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>Teddy bear, teddy bear, do a trick–

>Teddy bear, teddy bear–oops, better not. Someone from Maine might be reading. If the staff and supporters of the Read With ME organization were less interested in covering their, um, bottoms and more invested in actually defending Schoolyard Rhymes, they might attend to the subtitle: Kids’ Own Rhymes for Rope Skipping, Hand Clapping, Ball Bouncing, and Just Plain Fun. They could also learn from Susan Dove Lempke’s Horn Book review of the book, from our September/October 2005 issue: “Those who know childhood humor will not be shocked that many of the poems do feature underwear and insults.” “There are words in there I don’t allow in my house” says outraged Maine mother Erica Smith. Yes, and this is why we fucking make you send your kids to school.

Roger Sutton About Roger Sutton

Roger Sutton has been the editor in chief of The Horn Book, Inc, since 1996. He was previously editor of The Bulletin of the Center for Children's Books and a children's and young adult librarian. He received his M.A. in library science from the University of Chicago in 1982 and a B.A. from Pitzer College in 1978. Follow him on Twitter: @RogerReads.



  1. >kids don’t even need a book – those rhymes have been recited in New England at least since the 1930s

  2. Kelly Fineman says:

    >Well said.

    Besides, everyone knows that “Boys go to Jupiter to get more stupider.”

    I wonder if it has my favorite version of the Cinderella dressed in Yella rhyme:

    Cinderella, dressed in yella,
    Went downstairs to meet her fella,
    On her way her girdle busted
    How many people were disgusted?

    (From the shortlived comic featuring Siegfried and Roy)

  3. >I always think back on a parent, an economics Ph.D. who had put aside an academic career for full-time child raising, whom I spoke with at a dinner party. She was saying that she had told her daughter to stop reading Are You There God? It’s Me, Margaret. What was interesting was she didn’t mind the menstruation, bras, etc–but she minded a scene where Margaret sees her mother taking cookies out of the oven and wonders why her mother doesn’t work outside of the home, like some others do.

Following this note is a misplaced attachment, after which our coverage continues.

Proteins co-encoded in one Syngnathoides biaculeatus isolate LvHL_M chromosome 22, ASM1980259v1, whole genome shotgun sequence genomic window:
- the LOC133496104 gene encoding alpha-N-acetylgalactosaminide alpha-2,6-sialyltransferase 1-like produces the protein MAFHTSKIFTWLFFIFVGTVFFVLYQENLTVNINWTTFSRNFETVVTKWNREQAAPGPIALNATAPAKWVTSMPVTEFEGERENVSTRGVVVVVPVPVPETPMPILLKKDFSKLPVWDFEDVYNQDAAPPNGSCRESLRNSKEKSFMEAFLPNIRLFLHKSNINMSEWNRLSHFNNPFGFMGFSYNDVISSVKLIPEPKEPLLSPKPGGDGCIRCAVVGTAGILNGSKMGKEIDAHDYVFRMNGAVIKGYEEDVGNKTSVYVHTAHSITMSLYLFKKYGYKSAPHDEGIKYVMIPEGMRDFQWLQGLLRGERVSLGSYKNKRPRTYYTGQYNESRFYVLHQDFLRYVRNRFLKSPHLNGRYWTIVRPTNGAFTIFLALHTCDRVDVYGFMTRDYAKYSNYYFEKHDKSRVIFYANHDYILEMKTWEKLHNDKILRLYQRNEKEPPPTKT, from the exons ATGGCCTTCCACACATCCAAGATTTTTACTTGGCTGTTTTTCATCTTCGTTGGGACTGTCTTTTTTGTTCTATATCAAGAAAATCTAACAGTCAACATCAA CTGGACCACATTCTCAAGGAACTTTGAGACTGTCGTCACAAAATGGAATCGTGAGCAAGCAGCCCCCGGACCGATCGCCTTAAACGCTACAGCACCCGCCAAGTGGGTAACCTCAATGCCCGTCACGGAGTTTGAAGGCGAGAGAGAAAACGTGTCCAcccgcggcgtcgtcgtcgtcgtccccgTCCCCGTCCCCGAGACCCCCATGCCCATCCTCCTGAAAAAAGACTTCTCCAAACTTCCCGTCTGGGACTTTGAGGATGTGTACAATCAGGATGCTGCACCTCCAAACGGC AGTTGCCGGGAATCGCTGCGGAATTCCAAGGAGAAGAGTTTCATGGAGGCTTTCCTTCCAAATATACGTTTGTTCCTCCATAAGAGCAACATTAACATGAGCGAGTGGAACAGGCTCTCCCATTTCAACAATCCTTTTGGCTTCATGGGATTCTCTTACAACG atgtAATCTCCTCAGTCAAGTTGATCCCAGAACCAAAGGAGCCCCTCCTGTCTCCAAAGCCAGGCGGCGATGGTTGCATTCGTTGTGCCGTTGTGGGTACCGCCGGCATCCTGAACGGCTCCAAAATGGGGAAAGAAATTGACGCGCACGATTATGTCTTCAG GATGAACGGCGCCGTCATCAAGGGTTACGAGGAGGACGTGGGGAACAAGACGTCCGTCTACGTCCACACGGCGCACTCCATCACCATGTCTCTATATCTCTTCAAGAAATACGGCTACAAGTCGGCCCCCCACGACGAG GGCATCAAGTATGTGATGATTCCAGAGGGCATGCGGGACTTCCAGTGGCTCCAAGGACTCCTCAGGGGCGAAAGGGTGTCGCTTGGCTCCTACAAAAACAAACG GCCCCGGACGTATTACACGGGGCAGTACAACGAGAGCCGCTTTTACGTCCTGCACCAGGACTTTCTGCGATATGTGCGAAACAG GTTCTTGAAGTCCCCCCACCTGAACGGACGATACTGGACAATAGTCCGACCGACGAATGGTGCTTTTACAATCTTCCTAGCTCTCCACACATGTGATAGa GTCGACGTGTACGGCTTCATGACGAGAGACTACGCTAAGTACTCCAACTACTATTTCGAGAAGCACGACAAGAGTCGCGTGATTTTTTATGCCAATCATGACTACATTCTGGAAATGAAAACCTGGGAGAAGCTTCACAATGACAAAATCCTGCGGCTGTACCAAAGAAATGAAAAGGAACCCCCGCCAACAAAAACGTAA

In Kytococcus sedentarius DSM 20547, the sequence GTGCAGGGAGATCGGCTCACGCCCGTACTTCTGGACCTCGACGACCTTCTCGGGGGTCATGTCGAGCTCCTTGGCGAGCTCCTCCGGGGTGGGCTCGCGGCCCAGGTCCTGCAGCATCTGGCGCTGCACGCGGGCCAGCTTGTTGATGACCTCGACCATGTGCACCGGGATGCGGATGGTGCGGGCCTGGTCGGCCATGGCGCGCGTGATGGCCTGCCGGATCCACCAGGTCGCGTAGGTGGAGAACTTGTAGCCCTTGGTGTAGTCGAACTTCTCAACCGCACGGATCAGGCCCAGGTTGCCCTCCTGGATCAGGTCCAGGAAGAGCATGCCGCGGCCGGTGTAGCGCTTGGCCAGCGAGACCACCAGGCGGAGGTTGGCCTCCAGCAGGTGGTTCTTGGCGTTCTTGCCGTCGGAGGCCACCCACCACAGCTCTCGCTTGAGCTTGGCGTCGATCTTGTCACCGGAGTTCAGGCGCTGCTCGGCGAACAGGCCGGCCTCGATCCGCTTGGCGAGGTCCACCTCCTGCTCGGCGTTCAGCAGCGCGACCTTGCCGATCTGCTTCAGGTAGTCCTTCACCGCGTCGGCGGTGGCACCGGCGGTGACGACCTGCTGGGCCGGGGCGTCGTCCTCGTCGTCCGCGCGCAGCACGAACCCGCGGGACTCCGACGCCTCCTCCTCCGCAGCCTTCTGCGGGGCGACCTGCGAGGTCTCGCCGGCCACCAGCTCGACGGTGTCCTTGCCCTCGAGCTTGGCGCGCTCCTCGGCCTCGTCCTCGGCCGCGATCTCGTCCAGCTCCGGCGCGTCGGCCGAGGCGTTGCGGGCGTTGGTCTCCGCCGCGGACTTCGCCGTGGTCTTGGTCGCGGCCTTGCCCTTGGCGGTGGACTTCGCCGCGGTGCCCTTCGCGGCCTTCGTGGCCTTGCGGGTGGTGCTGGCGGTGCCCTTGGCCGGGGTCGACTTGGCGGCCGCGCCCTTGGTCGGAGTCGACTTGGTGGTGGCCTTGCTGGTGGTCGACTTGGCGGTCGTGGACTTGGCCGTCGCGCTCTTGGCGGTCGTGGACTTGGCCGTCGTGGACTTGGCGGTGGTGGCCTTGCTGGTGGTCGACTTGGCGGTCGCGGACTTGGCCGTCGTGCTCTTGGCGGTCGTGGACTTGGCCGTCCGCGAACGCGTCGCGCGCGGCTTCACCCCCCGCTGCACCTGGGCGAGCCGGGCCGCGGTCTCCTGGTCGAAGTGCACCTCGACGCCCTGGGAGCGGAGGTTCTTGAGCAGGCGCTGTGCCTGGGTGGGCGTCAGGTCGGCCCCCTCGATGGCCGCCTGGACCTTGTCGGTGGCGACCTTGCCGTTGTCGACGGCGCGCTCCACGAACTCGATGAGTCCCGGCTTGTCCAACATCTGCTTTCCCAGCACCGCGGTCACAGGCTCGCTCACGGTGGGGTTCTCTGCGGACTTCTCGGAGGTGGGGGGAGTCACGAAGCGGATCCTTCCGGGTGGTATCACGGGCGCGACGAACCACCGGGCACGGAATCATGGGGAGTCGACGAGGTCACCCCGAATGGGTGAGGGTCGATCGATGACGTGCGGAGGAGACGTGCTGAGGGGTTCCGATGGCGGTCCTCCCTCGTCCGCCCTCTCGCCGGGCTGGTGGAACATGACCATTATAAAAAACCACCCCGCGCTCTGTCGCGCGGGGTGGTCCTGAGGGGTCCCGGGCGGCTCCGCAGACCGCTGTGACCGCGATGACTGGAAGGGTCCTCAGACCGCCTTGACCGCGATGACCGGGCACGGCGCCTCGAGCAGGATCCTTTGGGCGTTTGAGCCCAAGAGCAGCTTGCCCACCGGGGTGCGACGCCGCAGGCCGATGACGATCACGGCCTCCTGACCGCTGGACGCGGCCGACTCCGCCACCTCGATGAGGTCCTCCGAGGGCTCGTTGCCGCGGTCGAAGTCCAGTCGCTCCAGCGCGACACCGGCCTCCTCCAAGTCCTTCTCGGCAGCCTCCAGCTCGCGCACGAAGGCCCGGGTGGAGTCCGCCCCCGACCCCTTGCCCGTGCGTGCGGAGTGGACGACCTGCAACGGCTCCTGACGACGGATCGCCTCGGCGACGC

My point? You give 18,000 copies of a book away, there will always be a few people who find a problem with something in the book. We once had a sales rep at Viking who had an issue with a book buyer who didn’t like that Mr. Mallard leaves his family for a period of time in Make Way for Duckings. And I once game the same book to a little girl I knew, but her mother didn’t like it because she was a single parent and the father played too big a part. AND I gave a copy of Madeline to a friend who was recovering from surgery and she opened the book and said “Eek! Nuns!” and slammed it shut. So, what can you do?

  4. >Oh, my God, your last line made me laugh so hard I wet my pants.

  5. >Kelly – loved the Cinderella rhyme! Thanks for the laugh.

    Everyone is entitled to their own opinion. It is just a shame that instead of a parent simply choosing to not let their child look at said book, as is their right and parental obligation, they choose this option instead.

    As Elizabeth aptly noted, you can not please everyone. I wonder how many of those 18,000 books were well received? How much media time would the story be given if those parents had something good to say?

  6. Roger Sutton says:

    >I LOVE “Eek! Nuns!”

    And it reminds me:

    (to the tune of the caissons song)

    We are strong, we are brave
    From the liquor that we hold
    In the cellars of St. Mary’s school.

    Run, run, run
    I think I see a nun,
    Pick up your liquor and run!
    If a nun should appear,
    just say “Sister, have a beer
    from the cellars of St. Mary’s School”

  7. >Yes, what Ellen said! I started cackling gleefully.

  8. >In 1959, when Peter and Iona Opie’s classic collection The Lore and Language of School Children was published, one reviewer called it “The book that will horrify the nation.” Looks like not much has changed — kids are still seeing the teacher’s underpants, aren’t they? The Opies had this to say about playground rhymes: “Try to analyze the sound of children at play: the thin screaming noise can be heard from several streets away. Vitality? Yes. But come close and step into the playground: a kind of defiant light-heartedness envelops you. The children are clowning. They are making fun of life, and if an enquiring adult becomes too serious about words and rules, they say, ‘It’s only a game, isn’t it? It’s just for fun. I don’t know what it means. It doesn’t matter.’ ”

  9. >”Yes, and this is why we fucking make you send your kids to school.”

    Too funny! That and the line about the nuns.

    I love the presence of irreverence
    In the world of children’s books.
    It keeps at bay,
    The fuming fray,
    And all the dirty looks.